CARLSBAD, Calif. -- Investments in e-business technology aren't headed into a slump this year, despite widespread predictions of slow IT spending, a new survey finds.
For 87 percent of CIOs and e-business decision makers surveyed by AMR Research Inc., spending will remain steady or increase for e-business initiatives such as customer relationship management, supply-chain management and business-to-business e-marketplaces. AMR Research announced the results here Monday during its Strategy 21 conference.
The results don't paint as bullish a picture for IT spending overall. While IT departments were increasing overall spending by about 10 percent last year, they plan to cut that down to a 5 percent increase this year, AMR Research found.
"The indications were pretty clear," said Tony Friscia, president and CEO of AMR Research, of Boston. "During a downtown, you can't justify any investments with no ROI [return on investment]."
What will thrive
Certain e-business initiatives can help bolster revenues and cut costs, Friscia said. If facing a recession, companies, for example, must increase efforts to attract and retain customers with customer relationship management technologies. In the supply chain, streamlining buying and selling relationships also can improve efficiencies.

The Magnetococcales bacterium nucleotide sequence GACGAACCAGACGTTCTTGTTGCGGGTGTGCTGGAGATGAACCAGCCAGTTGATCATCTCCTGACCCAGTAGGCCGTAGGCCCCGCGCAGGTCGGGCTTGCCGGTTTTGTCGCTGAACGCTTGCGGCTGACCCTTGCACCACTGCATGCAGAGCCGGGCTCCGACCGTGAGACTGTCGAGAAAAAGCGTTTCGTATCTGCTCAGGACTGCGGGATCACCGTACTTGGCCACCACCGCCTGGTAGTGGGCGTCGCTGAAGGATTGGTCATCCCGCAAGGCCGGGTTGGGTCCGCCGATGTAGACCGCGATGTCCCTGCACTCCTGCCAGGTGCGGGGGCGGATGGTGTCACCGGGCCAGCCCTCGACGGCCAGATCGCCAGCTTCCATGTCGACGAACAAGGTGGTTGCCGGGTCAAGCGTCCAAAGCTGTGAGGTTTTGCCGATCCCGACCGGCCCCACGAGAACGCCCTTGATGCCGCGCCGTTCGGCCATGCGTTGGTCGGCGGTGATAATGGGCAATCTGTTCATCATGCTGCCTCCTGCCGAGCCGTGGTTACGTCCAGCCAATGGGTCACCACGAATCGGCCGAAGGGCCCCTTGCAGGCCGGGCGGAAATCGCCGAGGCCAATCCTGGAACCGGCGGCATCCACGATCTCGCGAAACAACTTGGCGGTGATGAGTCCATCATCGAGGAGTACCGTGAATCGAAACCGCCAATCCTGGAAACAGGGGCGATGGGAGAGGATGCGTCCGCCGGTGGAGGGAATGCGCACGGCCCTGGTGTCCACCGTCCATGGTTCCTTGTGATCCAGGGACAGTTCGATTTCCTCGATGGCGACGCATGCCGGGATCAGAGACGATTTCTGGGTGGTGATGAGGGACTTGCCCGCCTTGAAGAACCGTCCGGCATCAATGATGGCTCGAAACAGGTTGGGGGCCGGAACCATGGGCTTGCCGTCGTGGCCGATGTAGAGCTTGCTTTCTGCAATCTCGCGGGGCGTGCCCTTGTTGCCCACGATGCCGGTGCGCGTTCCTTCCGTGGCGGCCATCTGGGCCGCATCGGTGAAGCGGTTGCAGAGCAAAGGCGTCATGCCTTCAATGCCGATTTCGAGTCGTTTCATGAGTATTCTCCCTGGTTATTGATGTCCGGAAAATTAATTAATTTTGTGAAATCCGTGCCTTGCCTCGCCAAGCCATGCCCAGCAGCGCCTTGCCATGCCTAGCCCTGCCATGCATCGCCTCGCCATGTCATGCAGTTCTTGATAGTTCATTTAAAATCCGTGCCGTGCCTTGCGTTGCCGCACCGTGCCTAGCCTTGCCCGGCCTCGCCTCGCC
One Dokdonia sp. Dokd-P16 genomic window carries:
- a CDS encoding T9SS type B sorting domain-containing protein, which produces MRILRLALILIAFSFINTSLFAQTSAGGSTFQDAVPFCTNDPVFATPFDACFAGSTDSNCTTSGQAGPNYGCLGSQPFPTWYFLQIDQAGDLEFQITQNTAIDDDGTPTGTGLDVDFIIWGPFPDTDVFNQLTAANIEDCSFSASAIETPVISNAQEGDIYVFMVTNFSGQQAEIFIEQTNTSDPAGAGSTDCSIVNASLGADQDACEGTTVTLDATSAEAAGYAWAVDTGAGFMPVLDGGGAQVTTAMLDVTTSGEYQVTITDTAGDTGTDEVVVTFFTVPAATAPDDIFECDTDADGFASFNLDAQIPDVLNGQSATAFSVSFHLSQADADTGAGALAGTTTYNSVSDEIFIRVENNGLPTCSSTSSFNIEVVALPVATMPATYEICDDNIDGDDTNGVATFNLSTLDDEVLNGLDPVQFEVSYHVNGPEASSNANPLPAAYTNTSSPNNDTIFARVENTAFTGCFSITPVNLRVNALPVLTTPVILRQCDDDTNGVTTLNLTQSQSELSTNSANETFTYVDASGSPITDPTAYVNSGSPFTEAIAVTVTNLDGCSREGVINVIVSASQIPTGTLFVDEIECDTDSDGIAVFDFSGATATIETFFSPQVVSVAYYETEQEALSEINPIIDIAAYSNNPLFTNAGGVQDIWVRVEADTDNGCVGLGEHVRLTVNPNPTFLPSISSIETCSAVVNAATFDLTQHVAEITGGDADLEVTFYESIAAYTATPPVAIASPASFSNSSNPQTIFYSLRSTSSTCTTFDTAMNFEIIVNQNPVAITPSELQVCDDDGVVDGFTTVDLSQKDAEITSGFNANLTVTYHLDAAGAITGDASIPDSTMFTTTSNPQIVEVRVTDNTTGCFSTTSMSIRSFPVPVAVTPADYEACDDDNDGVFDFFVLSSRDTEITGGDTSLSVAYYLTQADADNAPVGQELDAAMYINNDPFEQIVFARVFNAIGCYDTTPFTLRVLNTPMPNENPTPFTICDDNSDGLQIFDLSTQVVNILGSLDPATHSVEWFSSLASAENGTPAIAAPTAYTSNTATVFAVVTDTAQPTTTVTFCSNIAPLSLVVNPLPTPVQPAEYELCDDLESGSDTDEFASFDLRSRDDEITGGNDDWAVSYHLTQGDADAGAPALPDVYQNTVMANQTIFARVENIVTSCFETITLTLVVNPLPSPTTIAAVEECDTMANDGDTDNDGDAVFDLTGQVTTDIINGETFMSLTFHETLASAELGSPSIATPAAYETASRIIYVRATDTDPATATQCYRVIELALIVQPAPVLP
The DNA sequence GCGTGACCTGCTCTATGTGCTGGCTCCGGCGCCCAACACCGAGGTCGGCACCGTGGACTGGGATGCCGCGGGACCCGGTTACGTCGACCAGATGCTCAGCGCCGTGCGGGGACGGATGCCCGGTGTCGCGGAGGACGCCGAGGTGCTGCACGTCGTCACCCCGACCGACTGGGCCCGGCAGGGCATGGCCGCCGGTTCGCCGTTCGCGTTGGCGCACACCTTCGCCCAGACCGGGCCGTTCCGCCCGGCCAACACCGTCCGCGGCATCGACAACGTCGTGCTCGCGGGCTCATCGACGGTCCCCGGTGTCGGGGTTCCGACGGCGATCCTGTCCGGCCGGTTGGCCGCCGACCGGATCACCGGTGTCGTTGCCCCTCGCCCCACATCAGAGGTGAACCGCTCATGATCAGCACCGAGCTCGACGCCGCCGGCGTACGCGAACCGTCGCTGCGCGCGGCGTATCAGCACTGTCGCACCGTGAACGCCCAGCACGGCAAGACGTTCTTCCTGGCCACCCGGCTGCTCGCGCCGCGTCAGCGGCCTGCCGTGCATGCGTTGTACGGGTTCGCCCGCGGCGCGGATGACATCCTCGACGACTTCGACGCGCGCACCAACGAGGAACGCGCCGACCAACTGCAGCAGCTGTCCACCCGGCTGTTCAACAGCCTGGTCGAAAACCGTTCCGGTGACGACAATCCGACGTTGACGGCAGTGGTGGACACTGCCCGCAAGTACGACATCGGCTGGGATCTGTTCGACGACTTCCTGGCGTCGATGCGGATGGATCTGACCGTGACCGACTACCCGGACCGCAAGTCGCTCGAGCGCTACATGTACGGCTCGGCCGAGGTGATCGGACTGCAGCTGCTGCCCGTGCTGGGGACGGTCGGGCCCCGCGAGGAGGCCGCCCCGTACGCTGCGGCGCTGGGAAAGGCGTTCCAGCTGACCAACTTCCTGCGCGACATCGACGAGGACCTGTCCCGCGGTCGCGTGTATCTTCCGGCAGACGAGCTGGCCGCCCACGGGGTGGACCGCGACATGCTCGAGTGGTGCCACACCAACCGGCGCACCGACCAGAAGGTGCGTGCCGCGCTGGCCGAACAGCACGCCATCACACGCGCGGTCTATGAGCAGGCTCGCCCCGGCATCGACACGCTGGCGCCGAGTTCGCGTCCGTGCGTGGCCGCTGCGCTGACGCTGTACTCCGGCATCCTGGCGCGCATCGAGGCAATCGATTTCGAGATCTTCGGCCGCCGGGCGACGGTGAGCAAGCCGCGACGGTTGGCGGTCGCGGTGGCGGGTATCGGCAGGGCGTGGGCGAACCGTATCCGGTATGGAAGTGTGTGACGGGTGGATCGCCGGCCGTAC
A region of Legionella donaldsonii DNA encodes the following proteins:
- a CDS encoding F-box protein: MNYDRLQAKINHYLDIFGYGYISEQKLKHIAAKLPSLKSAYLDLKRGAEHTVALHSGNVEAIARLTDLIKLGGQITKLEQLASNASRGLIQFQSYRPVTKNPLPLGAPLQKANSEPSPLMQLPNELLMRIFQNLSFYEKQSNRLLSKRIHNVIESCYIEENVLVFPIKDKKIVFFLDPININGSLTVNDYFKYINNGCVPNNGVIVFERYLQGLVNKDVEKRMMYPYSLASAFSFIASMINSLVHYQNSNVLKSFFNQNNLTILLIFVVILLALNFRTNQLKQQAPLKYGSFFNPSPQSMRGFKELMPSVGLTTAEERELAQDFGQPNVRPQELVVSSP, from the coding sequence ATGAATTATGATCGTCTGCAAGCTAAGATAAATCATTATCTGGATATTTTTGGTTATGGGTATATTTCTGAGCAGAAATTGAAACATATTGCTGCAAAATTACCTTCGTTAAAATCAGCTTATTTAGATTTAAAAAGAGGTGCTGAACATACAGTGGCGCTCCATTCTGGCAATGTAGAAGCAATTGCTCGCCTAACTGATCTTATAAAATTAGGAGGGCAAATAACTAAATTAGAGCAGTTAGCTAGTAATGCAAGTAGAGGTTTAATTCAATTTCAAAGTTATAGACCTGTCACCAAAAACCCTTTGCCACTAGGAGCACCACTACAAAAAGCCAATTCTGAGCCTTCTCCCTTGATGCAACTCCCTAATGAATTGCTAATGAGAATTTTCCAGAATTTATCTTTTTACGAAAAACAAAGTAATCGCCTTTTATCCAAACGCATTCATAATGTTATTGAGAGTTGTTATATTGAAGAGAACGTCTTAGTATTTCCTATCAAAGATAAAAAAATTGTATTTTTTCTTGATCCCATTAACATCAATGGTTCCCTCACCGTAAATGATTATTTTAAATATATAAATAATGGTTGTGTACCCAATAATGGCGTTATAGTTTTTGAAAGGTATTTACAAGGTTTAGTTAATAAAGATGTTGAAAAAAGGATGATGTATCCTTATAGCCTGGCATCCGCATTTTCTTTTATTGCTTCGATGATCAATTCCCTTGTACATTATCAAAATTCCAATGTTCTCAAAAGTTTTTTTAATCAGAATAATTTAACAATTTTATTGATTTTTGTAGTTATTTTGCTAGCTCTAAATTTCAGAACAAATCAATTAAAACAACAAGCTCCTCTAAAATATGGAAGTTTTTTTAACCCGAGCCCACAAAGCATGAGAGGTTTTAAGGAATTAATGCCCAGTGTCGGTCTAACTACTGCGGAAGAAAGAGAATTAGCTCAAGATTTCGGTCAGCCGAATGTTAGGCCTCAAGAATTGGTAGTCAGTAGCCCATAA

A panel of IT executives speaking at the conference yesterday largely concurred with Friscia and AMR Research's findings. Jack Cooper, corporate vice president and chief information officer for New York-based Bristol-Myers Squibb Co., said he would classify himself among the 23 percent of respondents in AMR Research's survey who are seeking to bolster e-business spending.
"This is the time when a CIO makes his stride," Cooper said, and must resist pressure to cut back on technology that will improve sales and trim costs. "When there is a cut in a budget, there's tremendous pressure for IT to pick up the pace."
For 2001, CRM and supply-chain initiatives are among Bristol-Myers' top IT priorities, Cooper said.
Bristol-Myers' focus mirrors some of the top initiatives found in the survey. About 87 percent of respondents plan to spend the same or more money on CRM in 2001. On supplier management, 84 percent plan similar or additional spending. And with e-marketplaces, 94 percent plan steady or increased investments.
On the flip side, companies are reluctant to invest on internal e-business processes. Only 71 percent planned to spend the same or more on those projects. That's likely because those projects have the least likelihood of immediately generating new revenues or lowering costs, Friscia said.